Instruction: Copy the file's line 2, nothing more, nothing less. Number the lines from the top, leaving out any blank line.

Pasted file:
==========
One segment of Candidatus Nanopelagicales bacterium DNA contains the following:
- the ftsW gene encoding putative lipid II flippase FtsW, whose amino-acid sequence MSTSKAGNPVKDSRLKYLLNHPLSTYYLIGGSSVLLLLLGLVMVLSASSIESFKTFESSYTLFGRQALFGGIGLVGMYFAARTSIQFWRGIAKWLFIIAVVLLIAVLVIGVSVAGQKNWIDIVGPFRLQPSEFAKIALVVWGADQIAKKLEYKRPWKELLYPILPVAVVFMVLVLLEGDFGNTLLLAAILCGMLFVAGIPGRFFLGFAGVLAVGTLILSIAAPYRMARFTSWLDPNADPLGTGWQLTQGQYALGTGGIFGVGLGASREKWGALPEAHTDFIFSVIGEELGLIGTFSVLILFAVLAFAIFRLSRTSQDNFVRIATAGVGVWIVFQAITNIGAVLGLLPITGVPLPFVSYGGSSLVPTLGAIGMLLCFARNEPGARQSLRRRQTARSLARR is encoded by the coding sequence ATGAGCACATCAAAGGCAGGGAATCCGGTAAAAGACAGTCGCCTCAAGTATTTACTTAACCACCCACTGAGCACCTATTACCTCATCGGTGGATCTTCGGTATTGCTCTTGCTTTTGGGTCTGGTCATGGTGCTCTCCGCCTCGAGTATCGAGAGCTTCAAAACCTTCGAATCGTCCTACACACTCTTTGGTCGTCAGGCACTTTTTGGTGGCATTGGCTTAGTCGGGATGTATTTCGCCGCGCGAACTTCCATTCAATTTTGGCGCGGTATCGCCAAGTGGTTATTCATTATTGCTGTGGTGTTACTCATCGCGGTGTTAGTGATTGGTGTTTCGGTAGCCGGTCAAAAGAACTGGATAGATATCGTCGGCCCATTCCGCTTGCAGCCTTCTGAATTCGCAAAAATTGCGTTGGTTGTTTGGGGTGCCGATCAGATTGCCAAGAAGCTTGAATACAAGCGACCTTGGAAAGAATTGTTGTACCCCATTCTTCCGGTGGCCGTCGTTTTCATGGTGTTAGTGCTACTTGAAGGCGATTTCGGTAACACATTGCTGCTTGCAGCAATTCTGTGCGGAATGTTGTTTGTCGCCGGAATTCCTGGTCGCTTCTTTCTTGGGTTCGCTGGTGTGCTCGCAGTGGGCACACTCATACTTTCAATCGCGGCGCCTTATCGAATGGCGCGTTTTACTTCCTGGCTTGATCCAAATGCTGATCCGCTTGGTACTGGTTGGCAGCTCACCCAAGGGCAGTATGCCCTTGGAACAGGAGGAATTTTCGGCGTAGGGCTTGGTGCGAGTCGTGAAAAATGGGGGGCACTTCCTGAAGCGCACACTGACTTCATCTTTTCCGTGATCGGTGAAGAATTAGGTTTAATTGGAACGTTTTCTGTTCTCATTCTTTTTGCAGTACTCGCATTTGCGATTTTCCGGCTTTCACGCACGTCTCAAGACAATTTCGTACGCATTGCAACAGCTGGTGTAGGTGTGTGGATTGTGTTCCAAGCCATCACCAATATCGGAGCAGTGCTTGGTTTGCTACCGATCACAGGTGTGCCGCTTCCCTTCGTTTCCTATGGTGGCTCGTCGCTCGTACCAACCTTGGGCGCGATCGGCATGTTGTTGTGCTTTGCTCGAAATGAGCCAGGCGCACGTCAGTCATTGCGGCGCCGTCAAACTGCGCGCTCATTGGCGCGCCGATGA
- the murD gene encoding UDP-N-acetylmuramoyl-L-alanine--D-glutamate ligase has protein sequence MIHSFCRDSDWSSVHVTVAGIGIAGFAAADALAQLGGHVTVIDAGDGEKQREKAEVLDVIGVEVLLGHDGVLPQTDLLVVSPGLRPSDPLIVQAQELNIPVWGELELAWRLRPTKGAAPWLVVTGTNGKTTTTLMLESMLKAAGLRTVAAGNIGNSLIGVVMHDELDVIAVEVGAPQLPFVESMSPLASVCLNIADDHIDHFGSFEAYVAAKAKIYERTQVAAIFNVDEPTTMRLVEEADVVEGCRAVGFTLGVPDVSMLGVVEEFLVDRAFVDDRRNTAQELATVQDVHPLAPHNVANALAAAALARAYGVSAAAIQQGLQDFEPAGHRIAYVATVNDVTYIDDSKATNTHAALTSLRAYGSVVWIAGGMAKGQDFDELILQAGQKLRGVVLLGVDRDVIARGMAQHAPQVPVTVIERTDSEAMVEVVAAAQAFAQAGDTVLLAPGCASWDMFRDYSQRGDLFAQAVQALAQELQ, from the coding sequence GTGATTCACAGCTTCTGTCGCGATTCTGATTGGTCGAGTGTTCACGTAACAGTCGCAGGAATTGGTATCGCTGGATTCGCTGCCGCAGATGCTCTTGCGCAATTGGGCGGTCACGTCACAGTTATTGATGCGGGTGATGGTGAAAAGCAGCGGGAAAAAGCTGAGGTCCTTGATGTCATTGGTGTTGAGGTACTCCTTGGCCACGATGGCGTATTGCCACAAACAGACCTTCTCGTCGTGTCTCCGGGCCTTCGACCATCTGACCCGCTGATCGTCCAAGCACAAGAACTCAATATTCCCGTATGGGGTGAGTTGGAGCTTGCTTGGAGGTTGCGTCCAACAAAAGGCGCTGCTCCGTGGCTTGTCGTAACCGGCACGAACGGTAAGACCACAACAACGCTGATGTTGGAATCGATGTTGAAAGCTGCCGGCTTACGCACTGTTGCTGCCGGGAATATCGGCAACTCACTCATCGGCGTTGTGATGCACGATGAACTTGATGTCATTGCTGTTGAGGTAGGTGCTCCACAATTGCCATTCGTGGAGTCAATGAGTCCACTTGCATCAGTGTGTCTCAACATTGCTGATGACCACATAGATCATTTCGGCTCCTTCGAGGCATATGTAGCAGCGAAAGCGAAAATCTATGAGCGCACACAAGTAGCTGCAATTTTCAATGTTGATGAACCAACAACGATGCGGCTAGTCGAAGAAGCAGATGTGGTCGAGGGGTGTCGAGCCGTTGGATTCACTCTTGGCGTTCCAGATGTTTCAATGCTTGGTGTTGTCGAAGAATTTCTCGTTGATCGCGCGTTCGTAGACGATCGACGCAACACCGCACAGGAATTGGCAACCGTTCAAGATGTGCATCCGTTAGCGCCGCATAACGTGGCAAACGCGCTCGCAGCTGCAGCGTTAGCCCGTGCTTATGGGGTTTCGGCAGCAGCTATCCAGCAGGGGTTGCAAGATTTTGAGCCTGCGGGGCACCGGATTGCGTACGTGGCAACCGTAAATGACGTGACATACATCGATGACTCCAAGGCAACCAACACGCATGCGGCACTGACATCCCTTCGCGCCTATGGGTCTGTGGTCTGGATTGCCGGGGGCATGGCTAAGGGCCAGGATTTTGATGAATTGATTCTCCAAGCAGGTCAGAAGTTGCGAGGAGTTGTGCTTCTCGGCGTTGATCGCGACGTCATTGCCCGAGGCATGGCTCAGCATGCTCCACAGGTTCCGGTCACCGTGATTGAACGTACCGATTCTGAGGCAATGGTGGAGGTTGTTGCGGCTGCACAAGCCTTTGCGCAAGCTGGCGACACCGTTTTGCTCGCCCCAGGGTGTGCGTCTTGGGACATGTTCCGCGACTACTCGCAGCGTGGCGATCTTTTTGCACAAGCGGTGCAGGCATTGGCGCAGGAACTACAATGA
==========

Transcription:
- the ftsW gene encoding putative lipid II flippase FtsW, whose amino-acid sequence MSTSKAGNPVKDSRLKYLLNHPLSTYYLIGGSSVLLLLLGLVMVLSASSIESFKTFESSYTLFGRQALFGGIGLVGMYFAARTSIQFWRGIAKWLFIIAVVLLIAVLVIGVSVAGQKNWIDIVGPFRLQPSEFAKIALVVWGADQIAKKLEYKRPWKELLYPILPVAVVFMVLVLLEGDFGNTLLLAAILCGMLFVAGIPGRFFLGFAGVLAVGTLILSIAAPYRMARFTSWLDPNADPLGTGWQLTQGQYALGTGGIFGVGLGASREKWGALPEAHTDFIFSVIGEELGLIGTFSVLILFAVLAFAIFRLSRTSQDNFVRIATAGVGVWIVFQAITNIGAVLGLLPITGVPLPFVSYGGSSLVPTLGAIGMLLCFARNEPGARQSLRRRQTARSLARR is encoded by the coding sequence ATGAGCACATCAAAGGCAGGGAATCCGGTAAAAGACAGTCGCCTCAAGTATTTACTTAACCACCCACTGAGCACCTATTACCTCATCGGTGGATCTTCGGTATTGCTCTTGCTTTTGGGTCTGGTCATGGTGCTCTCCGCCTCGAGTATCGAGAGCTTCAAAACCTTCGAATCGTCCTACACACTCTTTGGTCGTCAGGCACTTTTTGGTGGCATTGGCTTAGTCGGGATGTATTTCGCCGCGCGAACTTCCATTCAATTTTGGCGCGGTATCGCCAAGTGGTTATTCATTATTGCTGTGGTGTTACTCATCGCGGTGTTAGTGATTGGTGTTTCGGTAGCCGGTCAAAAGAACTGGATAGATATCGTCGGCCCATTCCGCTTGCAGCCTTCTGAATTCGCAAAAATTGCGTTGGTTGTTTGGGGTGCCGATCAGATTGCCAAGAAGCTTGAATACAAGCGACCTTGGAAAGAATTGTTGTACCCCATTCTTCCGGTGGCCGTCGTTTTCATGGTGTTAGTGCTACTTGAAGGCGATTTCGGTAACACATTGCTGCTTGCAGCAATTCTGTGCGGAATGTTGTTTGTCGCCGGAATTCCTGGTCGCTTCTTTCTTGGGTTCGCTGGTGTGCTCGCAGTGGGCACACTCATACTTTCAATCGCGGCGCCTTATCGAATGGCGCGTTTTACTTCCTGGCTTGATCCAAATGCTGATCCGCTTGGTACTGGTTGGCAGCTCACCCAAGGGCAGTATGCCCTTGGAACAGGAGGAATTTTCGGCGTAGGGCTTGGTGCGAGTCGTGAAAAATGGGGGGCACTTCCTGAAGCGCACACTGACTTCATCTTTTCCGTGATCGGTGAAGAATTAGGTTTAATTGGAACGTTTTCTGTTCTCATTCTTTTTGCAGTACTCGCATTTGCGATTTTCCGGCTTTCACGCACGTCTCAAGACAATTTCGTACGCATTGCAACAGCTGGTGTAGGTGTGTGGATTGTGTTCCAAGCCATCACCAATATCGGAGCAGTGCTTGGTTTGCTACCGATCACAGGTGTGCCGCTTCCCTTCGTTTCCTATGGTGGCTCGTCGCTCGTACCAACCTTGGGCGCGATCGGCATGTTGTTGTGCTTTGCTCGAAATGAGCCAGGCGCACGTCAGTCATTGCGGCGCCGTCAAACTGCGCGCTCATTGGCGCGCCGATGA